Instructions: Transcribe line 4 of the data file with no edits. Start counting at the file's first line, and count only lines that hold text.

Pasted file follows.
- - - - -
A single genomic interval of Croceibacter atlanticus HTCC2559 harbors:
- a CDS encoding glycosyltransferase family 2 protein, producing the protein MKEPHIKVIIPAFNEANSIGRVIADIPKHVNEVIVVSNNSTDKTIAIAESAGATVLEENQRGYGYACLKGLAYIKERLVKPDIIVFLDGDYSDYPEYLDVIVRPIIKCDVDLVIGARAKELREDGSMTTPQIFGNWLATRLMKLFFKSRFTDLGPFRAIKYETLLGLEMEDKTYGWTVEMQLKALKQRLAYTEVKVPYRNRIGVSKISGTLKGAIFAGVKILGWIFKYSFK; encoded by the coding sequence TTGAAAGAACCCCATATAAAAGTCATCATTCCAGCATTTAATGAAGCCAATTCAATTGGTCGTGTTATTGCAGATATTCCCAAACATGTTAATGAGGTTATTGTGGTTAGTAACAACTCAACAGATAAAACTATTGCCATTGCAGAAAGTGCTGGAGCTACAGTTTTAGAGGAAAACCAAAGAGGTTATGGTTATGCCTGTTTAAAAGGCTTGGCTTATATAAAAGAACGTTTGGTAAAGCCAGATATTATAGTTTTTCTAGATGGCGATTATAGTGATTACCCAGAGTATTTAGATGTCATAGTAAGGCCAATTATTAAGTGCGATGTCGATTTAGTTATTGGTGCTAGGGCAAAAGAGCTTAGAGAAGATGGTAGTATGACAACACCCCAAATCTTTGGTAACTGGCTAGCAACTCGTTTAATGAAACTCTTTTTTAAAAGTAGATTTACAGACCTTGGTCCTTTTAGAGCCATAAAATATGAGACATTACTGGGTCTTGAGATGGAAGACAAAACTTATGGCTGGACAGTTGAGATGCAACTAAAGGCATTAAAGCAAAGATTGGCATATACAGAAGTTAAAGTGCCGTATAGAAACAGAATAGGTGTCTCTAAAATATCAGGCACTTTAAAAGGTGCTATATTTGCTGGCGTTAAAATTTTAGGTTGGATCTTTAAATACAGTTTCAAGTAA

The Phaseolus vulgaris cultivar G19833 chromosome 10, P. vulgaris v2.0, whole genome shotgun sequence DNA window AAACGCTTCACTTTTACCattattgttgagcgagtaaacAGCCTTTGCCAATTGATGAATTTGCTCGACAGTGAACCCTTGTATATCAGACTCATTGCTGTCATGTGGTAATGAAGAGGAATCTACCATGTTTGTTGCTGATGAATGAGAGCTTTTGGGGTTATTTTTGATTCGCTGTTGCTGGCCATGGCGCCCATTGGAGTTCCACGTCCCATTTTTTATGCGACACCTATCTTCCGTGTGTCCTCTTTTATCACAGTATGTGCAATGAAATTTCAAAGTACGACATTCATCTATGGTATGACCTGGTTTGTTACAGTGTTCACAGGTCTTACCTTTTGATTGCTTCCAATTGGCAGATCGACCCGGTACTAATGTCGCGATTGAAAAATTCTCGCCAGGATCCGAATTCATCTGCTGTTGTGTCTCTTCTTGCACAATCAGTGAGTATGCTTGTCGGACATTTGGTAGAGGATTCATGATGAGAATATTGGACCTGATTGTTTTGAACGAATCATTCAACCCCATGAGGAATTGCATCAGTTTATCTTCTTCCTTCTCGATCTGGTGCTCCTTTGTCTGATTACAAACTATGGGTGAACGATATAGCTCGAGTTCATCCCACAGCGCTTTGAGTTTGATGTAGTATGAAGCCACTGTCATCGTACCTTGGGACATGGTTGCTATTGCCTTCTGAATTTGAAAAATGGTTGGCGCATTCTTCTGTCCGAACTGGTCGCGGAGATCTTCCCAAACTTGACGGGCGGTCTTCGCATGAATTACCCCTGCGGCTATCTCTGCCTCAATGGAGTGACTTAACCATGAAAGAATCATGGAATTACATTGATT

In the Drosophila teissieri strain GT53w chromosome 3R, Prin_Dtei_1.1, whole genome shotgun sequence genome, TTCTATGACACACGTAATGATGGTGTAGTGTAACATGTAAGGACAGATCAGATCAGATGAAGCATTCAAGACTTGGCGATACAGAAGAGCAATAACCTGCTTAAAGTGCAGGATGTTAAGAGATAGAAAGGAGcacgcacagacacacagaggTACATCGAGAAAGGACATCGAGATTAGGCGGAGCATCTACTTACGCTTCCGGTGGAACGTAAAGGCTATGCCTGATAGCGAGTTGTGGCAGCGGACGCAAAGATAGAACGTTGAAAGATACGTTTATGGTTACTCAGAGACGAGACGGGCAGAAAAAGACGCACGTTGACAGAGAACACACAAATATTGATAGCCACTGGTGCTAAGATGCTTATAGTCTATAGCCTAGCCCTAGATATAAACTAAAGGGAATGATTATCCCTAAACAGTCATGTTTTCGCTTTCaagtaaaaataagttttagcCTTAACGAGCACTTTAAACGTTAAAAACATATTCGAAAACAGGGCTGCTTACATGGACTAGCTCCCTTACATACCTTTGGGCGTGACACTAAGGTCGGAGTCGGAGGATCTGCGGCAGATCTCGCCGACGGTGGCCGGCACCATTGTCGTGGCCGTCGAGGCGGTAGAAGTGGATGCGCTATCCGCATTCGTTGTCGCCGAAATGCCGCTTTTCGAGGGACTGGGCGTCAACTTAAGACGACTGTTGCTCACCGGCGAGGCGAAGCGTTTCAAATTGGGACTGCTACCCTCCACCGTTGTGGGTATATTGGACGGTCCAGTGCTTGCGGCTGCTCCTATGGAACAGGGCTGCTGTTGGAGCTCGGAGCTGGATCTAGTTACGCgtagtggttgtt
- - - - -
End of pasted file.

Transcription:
In the Drosophila teissieri strain GT53w chromosome 3R, Prin_Dtei_1.1, whole genome shotgun sequence genome, TTCTATGACACACGTAATGATGGTGTAGTGTAACATGTAAGGACAGATCAGATCAGATGAAGCATTCAAGACTTGGCGATACAGAAGAGCAATAACCTGCTTAAAGTGCAGGATGTTAAGAGATAGAAAGGAGcacgcacagacacacagaggTACATCGAGAAAGGACATCGAGATTAGGCGGAGCATCTACTTACGCTTCCGGTGGAACGTAAAGGCTATGCCTGATAGCGAGTTGTGGCAGCGGACGCAAAGATAGAACGTTGAAAGATACGTTTATGGTTACTCAGAGACGAGACGGGCAGAAAAAGACGCACGTTGACAGAGAACACACAAATATTGATAGCCACTGGTGCTAAGATGCTTATAGTCTATAGCCTAGCCCTAGATATAAACTAAAGGGAATGATTATCCCTAAACAGTCATGTTTTCGCTTTCaagtaaaaataagttttagcCTTAACGAGCACTTTAAACGTTAAAAACATATTCGAAAACAGGGCTGCTTACATGGACTAGCTCCCTTACATACCTTTGGGCGTGACACTAAGGTCGGAGTCGGAGGATCTGCGGCAGATCTCGCCGACGGTGGCCGGCACCATTGTCGTGGCCGTCGAGGCGGTAGAAGTGGATGCGCTATCCGCATTCGTTGTCGCCGAAATGCCGCTTTTCGAGGGACTGGGCGTCAACTTAAGACGACTGTTGCTCACCGGCGAGGCGAAGCGTTTCAAATTGGGACTGCTACCCTCCACCGTTGTGGGTATATTGGACGGTCCAGTGCTTGCGGCTGCTCCTATGGAACAGGGCTGCTGTTGGAGCTCGGAGCTGGATCTAGTTACGCgtagtggttgtt